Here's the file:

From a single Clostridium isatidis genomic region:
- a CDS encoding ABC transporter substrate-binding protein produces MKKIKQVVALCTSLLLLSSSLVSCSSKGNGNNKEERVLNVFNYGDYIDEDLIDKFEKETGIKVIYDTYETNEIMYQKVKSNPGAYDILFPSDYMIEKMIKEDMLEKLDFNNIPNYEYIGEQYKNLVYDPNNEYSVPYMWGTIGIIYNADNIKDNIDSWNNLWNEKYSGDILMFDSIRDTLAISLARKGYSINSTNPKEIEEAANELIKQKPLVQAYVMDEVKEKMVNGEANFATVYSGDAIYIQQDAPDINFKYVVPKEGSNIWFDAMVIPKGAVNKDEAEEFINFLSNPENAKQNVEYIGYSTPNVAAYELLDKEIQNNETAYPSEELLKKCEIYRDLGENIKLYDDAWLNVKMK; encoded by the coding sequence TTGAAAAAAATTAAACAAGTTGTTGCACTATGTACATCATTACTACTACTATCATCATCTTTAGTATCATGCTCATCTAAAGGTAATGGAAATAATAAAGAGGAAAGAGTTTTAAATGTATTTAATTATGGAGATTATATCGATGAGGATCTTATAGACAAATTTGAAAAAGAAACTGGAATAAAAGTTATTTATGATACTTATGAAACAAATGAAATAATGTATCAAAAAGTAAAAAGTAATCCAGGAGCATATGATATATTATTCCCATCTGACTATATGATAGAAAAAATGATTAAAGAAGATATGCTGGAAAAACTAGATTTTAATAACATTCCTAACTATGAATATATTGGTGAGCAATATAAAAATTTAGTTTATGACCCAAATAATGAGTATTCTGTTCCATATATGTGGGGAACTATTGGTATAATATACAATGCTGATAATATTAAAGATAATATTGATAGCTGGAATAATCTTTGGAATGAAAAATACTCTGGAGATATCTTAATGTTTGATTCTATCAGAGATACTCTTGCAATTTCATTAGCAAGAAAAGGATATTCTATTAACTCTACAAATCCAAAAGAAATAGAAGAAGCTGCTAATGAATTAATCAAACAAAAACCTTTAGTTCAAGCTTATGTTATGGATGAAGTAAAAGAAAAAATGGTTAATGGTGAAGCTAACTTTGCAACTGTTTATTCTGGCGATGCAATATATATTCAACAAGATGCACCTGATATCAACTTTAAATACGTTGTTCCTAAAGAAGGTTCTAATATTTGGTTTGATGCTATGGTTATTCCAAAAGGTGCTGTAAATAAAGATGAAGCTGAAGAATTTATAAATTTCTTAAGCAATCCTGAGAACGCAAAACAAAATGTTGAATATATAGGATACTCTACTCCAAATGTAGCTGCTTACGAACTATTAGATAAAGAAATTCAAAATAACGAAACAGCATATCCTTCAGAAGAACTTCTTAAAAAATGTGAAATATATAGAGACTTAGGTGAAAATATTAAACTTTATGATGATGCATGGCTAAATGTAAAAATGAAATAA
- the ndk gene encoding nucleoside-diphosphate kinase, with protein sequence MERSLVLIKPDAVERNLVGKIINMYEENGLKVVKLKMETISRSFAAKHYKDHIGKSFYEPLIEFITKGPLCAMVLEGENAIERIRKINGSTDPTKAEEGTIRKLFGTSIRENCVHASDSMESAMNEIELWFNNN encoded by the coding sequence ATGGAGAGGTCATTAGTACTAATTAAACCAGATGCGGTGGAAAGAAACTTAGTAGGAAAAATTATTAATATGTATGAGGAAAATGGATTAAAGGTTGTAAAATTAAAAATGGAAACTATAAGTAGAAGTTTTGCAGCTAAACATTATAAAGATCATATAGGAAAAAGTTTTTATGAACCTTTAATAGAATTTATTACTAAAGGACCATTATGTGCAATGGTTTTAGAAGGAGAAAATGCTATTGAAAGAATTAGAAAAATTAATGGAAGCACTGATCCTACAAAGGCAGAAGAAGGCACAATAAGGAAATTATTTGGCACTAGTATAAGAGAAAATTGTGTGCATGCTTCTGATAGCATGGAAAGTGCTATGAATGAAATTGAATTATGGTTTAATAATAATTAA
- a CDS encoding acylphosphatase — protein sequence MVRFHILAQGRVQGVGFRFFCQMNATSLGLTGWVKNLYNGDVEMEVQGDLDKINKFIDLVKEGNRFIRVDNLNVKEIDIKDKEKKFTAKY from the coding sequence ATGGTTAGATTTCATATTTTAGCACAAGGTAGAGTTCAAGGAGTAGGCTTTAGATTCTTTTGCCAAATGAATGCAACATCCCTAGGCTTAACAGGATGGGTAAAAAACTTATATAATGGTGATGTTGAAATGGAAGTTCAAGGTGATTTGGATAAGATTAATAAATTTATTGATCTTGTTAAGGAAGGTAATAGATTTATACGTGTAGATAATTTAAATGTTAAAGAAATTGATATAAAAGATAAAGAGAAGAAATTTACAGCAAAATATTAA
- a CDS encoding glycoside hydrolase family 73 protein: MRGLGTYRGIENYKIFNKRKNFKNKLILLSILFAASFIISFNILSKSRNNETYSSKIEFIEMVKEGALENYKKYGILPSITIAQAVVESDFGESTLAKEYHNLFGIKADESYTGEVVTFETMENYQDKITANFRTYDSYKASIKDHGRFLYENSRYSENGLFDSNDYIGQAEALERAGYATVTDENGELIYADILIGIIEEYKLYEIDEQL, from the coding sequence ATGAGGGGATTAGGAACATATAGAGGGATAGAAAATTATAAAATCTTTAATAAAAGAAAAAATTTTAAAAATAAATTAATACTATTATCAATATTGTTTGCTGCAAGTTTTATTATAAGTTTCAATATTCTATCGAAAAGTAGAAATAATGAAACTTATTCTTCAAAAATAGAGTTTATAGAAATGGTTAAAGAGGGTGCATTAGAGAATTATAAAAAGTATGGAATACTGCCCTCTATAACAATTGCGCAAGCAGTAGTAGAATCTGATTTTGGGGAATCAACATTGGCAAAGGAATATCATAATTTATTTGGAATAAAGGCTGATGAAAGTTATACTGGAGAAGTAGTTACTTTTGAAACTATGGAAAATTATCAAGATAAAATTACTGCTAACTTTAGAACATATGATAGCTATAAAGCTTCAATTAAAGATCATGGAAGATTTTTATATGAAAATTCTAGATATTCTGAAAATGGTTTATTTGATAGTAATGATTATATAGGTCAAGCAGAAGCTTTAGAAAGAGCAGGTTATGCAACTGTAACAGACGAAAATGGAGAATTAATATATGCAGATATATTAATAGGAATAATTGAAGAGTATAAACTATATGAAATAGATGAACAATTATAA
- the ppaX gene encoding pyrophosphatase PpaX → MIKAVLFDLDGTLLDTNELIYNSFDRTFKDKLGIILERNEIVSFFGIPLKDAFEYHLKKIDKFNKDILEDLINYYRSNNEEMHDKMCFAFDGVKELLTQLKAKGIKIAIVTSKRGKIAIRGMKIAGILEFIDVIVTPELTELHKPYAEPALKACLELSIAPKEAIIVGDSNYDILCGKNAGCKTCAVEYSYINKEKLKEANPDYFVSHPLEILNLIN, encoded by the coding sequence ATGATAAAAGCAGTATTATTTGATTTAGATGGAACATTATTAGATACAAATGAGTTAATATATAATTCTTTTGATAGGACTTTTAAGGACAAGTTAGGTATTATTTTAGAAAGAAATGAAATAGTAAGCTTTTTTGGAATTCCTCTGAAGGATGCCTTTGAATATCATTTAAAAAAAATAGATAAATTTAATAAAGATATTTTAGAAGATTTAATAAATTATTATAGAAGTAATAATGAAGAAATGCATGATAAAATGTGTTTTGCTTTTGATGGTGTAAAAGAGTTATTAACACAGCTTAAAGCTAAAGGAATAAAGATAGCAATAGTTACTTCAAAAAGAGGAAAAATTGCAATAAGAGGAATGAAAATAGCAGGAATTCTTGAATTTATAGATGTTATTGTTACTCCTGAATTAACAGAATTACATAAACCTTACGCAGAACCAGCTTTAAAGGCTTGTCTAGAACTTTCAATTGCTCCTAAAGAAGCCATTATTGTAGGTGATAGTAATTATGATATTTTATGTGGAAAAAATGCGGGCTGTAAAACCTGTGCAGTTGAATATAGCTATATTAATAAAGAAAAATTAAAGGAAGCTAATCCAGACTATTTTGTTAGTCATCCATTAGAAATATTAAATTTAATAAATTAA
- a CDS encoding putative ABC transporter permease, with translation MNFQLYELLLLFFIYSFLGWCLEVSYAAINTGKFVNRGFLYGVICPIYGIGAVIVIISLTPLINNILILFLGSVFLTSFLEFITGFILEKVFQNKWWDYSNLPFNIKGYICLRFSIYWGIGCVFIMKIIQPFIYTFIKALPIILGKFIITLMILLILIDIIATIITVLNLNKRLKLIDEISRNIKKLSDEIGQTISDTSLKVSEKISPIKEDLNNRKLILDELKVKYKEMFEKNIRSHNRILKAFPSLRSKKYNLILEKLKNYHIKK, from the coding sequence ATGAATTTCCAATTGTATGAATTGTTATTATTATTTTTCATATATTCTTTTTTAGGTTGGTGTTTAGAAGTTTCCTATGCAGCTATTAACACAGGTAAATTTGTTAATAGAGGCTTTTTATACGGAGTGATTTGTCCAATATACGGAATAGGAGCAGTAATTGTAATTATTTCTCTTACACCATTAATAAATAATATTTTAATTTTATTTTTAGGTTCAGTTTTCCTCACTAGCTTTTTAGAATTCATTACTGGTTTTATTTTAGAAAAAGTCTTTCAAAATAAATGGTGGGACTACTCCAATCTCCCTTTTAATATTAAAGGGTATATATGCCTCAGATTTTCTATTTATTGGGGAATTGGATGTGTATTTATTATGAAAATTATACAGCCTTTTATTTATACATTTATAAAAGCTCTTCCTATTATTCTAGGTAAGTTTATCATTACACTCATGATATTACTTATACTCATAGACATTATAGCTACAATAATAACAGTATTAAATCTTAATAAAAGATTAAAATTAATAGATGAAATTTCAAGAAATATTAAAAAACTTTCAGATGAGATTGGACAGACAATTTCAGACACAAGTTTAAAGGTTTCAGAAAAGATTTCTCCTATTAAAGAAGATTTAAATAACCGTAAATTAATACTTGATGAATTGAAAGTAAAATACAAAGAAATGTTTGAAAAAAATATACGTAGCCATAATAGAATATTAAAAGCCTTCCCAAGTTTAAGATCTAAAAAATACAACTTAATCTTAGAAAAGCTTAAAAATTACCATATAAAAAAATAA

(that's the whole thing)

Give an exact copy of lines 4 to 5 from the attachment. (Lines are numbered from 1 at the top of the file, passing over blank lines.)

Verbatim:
- a CDS encoding acylphosphatase — protein sequence MVRFHILAQGRVQGVGFRFFCQMNATSLGLTGWVKNLYNGDVEMEVQGDLDKINKFIDLVKEGNRFIRVDNLNVKEIDIKDKEKKFTAKY from the coding sequence ATGGTTAGATTTCATATTTTAGCACAAGGTAGAGTTCAAGGAGTAGGCTTTAGATTCTTTTGCCAAATGAATGCAACATCCCTAGGCTTAACAGGATGGGTAAAAAACTTATATAATGGTGATGTTGAAATGGAAGTTCAAGGTGATTTGGATAAGATTAATAAATTTATTGATCTTGTTAAGGAAGGTAATAGATTTATACGTGTAGATAATTTAAATGTTAAAGAAATTGATATAAAAGATAAAGAGAAGAAATTTACAGCAAAATATTAA
- a CDS encoding glycoside hydrolase family 73 protein: MRGLGTYRGIENYKIFNKRKNFKNKLILLSILFAASFIISFNILSKSRNNETYSSKIEFIEMVKEGALENYKKYGILPSITIAQAVVESDFGESTLAKEYHNLFGIKADESYTGEVVTFETMENYQDKITANFRTYDSYKASIKDHGRFLYENSRYSENGLFDSNDYIGQAEALERAGYATVTDENGELIYADILIGIIEEYKLYEIDEQL, from the coding sequence ATGAGGGGATTAGGAACATATAGAGGGATAGAAAATTATAAAATCTTTAATAAAAGAAAAAATTTTAAAAATAAATTAATACTATTATCAATATTGTTTGCTGCAAGTTTTATTATAAGTTTCAATATTCTATCGAAAAGTAGAAATAATGAAACTTATTCTTCAAAAATAGAGTTTATAGAAATGGTTAAAGAGGGTGCATTAGAGAATTATAAAAAGTATGGAATACTGCCCTCTATAACAATTGCGCAAGCAGTAGTAGAATCTGATTTTGGGGAATCAACATTGGCAAAGGAATATCATAATTTATTTGGAATAAAGGCTGATGAAAGTTATACTGGAGAAGTAGTTACTTTTGAAACTATGGAAAATTATCAAGATAAAATTACTGCTAACTTTAGAACATATGATAGCTATAAAGCTTCAATTAAAGATCATGGAAGATTTTTATATGAAAATTCTAGATATTCTGAAAATGGTTTATTTGATAGTAATGATTATATAGGTCAAGCAGAAGCTTTAGAAAGAGCAGGTTATGCAACTGTAACAGACGAAAATGGAGAATTAATATATGCAGATATATTAATAGGAATAATTGAAGAGTATAAACTATATGAAATAGATGAACAATTATAA